By Joice Alves
At 1120 GMT, the pound rose 0.6% versus a weakening dollar to $1.3880, after falling to $1.3786, its lowest of since April 16.
Last week the Fed signalled it would raise interest rates and end emergency bond-buying sooner than expected.
“I think what we’re seeing today is a minor retracement in high beta currencies across the board. The moves look tentative, however, as I don’t think the dust has fully settled in FX markets post-Fed,” said Simon Harvey, Senior FX Market Analyst at Monex Europe.
A more optimistic economic assessment from the Bank of England, which next meets on Thursday, could push sterling towards $1.40 quicker, he added.
Britain’s top central bank officials look set to remain divided over whether to pull the plug on their 875 billion-pound ($1.2 trillion) government bond purchase programme, after inflation hit its highest in nearly two years.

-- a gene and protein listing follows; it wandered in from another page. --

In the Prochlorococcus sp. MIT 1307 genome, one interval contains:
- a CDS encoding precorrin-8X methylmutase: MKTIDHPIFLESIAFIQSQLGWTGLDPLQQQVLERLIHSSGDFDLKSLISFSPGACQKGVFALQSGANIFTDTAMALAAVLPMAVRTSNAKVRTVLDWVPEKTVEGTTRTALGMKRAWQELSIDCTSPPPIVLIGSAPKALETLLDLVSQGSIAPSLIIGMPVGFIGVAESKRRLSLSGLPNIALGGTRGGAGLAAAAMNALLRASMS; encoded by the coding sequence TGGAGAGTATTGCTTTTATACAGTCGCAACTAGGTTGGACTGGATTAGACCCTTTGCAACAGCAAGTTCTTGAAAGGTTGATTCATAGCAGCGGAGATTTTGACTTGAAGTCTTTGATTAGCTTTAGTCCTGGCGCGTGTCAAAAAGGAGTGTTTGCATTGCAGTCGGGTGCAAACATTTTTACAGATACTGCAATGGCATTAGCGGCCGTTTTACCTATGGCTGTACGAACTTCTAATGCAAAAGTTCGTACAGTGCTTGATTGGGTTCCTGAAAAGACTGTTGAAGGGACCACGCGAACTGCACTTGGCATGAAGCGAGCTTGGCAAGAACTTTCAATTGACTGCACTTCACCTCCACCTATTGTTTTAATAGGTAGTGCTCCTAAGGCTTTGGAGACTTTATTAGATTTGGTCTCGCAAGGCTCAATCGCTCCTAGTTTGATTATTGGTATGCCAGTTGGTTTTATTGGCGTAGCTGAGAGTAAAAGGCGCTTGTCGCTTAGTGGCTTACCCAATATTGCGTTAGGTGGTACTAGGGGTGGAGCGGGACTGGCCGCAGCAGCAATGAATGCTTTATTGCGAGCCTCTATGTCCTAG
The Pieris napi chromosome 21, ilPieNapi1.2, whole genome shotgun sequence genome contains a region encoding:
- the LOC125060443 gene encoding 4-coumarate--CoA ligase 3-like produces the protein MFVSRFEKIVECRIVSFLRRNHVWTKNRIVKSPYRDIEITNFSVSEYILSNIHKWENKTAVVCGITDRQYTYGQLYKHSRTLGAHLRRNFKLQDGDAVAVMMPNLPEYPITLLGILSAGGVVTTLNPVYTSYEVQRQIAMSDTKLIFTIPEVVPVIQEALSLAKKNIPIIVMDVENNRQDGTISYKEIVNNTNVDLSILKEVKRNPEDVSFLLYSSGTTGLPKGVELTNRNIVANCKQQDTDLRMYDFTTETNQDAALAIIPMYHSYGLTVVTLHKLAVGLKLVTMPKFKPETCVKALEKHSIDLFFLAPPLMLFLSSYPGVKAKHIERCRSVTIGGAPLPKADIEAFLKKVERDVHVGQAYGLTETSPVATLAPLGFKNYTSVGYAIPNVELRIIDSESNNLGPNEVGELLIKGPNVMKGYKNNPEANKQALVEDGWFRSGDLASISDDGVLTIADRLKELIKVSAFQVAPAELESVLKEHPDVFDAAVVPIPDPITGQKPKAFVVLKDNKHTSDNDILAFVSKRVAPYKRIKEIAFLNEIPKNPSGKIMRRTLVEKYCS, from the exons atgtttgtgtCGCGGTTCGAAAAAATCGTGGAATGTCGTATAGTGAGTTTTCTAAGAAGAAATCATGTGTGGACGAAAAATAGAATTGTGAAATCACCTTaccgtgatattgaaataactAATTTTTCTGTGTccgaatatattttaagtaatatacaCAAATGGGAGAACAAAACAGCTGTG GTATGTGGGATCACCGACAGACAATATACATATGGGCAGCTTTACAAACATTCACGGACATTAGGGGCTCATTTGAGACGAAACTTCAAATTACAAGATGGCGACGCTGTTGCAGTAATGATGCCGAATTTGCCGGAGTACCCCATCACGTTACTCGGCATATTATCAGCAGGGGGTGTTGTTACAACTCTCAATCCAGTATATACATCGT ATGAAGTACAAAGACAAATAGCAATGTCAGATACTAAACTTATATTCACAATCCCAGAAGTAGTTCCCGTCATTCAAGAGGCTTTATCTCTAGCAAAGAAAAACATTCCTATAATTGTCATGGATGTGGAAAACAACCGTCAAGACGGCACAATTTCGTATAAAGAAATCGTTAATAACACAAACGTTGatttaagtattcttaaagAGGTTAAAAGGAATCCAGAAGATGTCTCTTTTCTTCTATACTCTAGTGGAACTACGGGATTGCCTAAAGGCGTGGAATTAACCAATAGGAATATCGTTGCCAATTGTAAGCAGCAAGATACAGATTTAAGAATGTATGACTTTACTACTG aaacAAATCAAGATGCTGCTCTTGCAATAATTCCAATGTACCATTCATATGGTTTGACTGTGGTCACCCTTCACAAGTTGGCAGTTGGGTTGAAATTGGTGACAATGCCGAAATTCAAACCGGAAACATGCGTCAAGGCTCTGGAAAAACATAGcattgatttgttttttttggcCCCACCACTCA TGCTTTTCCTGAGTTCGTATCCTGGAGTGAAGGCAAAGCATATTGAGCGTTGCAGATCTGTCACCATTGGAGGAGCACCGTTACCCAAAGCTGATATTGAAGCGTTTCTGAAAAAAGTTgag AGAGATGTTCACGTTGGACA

In the meantime, investors brought forward bets that the BoE would raise interest rates sooner than they thought previously, flattening the yield curve for British government bonds and mirroring a recent move in U.S. Treasuries.
Currency markets are fully pricing in a 30 basis point hike in rates by the BoE by December 2022.
Investors are also watching a dispute between Britain and the European Union over post-Brexit trade in the British province of Northern Ireland.
Versus the euro, sterling rose 0.3% to 85.68 pence, after closing on Friday its worst week against the single currency since April.
Data showed that asking prices for British homes between mid May and early June rose by 0.8% compared with a month before, the biggest rise for the time of year since 2015, property website Rightmove said.
(Reporting by Joice Alves; Editing by Giles Elgood and Alex Richardson)